Yesterday on CNN, Attorney General Alberto Gonzales admitted that he doesn’t know if his grandparents came from Mexico to the United States legally or illegally, but that his family’s story is the “American dream.” Watch it:
Gonzales’s story contrasts with the right-wing rhetoric protesting illegal — and often legal — immigration.
Rep. Tom Tancredo (R-CO), 4/29/03:
I believe that the demand and push for manufactured diversity in every facet of our lives has a political motivation. … I am gravely concerned that our recent and current immigration is not of the same character as our historic immigration and that the impact and effect will be to weaken our civic culture and our political institutions that guarantee life, liberty, and the pursuit of happiness.
Rep. Steve King (R-IA), 3/30/06:
[A "ruling class" of rich Americans have] made enough money by hiring cheap illegal labor that they think they also have some kind of a right to cheap servants to manicure their nails and their lawn.
Full transcript below:
BLITZER: Give us your — tell our viewers who aren’t familiar your personal story, how you got to where you are, your grandparents, your parents. They struggled, they came here. I don’t know if they came here legally or illegally. But give us the story.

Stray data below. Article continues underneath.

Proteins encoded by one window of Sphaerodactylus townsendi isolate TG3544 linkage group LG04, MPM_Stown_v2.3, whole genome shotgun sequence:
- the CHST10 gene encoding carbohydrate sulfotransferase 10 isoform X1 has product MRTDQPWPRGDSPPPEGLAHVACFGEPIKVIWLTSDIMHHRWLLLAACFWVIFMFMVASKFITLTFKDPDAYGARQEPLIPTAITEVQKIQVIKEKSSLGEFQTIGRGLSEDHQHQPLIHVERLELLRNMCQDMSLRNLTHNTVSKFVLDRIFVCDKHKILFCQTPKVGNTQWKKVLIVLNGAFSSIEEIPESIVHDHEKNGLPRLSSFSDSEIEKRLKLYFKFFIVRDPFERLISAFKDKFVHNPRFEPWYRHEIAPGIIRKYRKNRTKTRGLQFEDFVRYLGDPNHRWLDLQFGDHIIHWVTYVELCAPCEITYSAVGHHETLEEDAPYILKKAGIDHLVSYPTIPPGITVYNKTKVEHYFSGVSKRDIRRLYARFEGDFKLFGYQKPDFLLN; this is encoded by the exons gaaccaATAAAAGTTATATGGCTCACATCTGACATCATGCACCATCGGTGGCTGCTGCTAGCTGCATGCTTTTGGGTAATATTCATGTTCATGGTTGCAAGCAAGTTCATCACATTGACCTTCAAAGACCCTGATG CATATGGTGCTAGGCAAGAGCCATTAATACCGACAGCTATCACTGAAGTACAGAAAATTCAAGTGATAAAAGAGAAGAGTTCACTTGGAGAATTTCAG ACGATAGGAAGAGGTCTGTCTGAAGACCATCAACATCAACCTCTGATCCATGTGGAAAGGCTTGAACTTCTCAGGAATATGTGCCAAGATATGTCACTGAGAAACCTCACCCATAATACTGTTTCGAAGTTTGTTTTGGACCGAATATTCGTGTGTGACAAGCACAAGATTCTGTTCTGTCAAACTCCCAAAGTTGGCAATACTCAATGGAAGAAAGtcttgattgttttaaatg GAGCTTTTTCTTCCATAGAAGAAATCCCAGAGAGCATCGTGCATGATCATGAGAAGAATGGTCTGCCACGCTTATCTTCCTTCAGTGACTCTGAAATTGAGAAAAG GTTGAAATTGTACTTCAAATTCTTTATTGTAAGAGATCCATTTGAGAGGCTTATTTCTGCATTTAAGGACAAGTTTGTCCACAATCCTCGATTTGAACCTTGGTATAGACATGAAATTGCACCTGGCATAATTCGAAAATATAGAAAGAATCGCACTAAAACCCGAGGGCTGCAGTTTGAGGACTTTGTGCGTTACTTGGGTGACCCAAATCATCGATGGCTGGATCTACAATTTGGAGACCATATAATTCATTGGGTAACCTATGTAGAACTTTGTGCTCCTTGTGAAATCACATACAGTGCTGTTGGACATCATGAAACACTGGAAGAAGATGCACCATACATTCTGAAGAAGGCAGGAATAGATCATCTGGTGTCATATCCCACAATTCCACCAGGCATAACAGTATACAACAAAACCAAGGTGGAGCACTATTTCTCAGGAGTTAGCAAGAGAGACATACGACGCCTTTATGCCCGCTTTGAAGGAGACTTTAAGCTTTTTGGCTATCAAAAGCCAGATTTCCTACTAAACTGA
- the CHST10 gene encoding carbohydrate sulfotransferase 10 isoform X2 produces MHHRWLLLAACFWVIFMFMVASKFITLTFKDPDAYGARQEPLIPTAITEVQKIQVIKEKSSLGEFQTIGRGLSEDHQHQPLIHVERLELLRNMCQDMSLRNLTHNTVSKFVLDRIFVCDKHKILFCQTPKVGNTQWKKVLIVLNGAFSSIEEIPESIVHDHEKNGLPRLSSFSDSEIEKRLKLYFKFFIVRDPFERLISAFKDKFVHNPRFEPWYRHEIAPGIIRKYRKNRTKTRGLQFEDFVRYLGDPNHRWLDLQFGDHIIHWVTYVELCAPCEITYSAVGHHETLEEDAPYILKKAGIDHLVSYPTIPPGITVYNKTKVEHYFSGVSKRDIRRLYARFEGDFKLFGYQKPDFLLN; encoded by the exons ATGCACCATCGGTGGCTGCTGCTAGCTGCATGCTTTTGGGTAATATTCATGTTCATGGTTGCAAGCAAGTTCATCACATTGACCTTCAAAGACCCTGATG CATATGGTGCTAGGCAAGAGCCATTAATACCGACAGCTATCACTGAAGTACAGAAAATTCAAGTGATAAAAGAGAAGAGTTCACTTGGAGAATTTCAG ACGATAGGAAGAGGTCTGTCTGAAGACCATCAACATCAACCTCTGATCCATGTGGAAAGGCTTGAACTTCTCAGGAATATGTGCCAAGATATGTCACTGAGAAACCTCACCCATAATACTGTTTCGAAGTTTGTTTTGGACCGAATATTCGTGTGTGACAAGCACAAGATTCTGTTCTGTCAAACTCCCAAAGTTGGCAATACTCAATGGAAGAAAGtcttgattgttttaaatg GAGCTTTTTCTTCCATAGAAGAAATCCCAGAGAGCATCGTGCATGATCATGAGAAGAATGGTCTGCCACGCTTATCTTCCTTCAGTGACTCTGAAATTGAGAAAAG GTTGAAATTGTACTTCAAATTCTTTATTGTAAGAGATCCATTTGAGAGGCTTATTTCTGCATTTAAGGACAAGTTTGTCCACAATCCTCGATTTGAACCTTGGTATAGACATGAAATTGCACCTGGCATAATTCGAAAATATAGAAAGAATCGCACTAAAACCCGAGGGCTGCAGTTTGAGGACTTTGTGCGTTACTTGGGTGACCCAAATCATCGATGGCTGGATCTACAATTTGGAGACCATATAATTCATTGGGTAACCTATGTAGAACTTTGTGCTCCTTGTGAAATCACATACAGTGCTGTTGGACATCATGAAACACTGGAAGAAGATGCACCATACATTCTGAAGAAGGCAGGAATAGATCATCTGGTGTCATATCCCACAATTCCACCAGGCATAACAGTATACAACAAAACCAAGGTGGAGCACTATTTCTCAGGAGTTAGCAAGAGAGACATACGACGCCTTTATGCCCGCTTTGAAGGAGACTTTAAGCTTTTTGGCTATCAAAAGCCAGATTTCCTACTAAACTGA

GONZALES: Well, three of my grandparents were born in Mexico. They came to Texas. My parents — both my parents were born in Texas extremely poor. My mother…
BLITZER: When they came to Texas, were they legally documented, were they un-legally documented?
GONZALES: You know what? It’s unclear. It’s unclear.
And I’ve looked at this issue, I’ve talked to my parents about it and it’s just not clear.
But in any event, my mother had a 2nd grade education — my father had a 2nd grade education, my mother had a 6th grade education. And my father worked construction.
And so, for me, my life has — represents the American dream.